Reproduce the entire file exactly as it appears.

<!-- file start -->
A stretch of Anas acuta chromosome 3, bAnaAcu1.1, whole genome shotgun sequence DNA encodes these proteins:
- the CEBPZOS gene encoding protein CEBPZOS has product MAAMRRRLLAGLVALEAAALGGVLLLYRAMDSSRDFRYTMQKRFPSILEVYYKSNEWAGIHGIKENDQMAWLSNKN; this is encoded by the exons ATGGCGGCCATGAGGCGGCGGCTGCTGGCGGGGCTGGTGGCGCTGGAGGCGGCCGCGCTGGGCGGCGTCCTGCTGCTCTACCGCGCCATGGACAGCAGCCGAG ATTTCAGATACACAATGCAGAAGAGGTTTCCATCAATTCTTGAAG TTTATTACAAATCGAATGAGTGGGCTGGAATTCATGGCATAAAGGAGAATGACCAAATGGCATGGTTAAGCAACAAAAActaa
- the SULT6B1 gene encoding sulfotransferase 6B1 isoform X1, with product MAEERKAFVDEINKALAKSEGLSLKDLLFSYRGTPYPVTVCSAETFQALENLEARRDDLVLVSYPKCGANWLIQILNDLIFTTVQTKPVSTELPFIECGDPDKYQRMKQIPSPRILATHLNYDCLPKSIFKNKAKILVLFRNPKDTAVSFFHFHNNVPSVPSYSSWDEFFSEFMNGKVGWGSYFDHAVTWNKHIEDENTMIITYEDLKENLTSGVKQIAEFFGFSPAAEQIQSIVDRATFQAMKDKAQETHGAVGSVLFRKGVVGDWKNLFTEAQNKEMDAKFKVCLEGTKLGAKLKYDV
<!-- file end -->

A stretch of Anas acuta chromosome 3, bAnaAcu1.1, whole genome shotgun sequence DNA encodes these proteins:
- the CEBPZOS gene encoding protein CEBPZOS has product MAAMRRRLLAGLVALEAAALGGVLLLYRAMDSSRDFRYTMQKRFPSILEVYYKSNEWAGIHGIKENDQMAWLSNKN; this is encoded by the exons ATGGCGGCCATGAGGCGGCGGCTGCTGGCGGGGCTGGTGGCGCTGGAGGCGGCCGCGCTGGGCGGCGTCCTGCTGCTCTACCGCGCCATGGACAGCAGCCGAG ATTTCAGATACACAATGCAGAAGAGGTTTCCATCAATTCTTGAAG TTTATTACAAATCGAATGAGTGGGCTGGAATTCATGGCATAAAGGAGAATGACCAAATGGCATGGTTAAGCAACAAAAActaa
- the SULT6B1 gene encoding sulfotransferase 6B1 isoform X1, with product MAEERKAFVDEINKALAKSEGLSLKDLLFSYRGTPYPVTVCSAETFQALENLEARRDDLVLVSYPKCGANWLIQILNDLIFTTVQTKPVSTELPFIECGDPDKYQRMKQIPSPRILATHLNYDCLPKSIFKNKAKILVLFRNPKDTAVSFFHFHNNVPSVPSYSSWDEFFSEFMNGKVGWGSYFDHAVTWNKHIEDENTMIITYEDLKENLTSGVKQIAEFFGFSPAAEQIQSIVDRATFQAMKDKAQETHGAVGSVLFRKGVVGDWKNLFTEAQNKEMDAKFKVCLEGTKLGAKLKYDV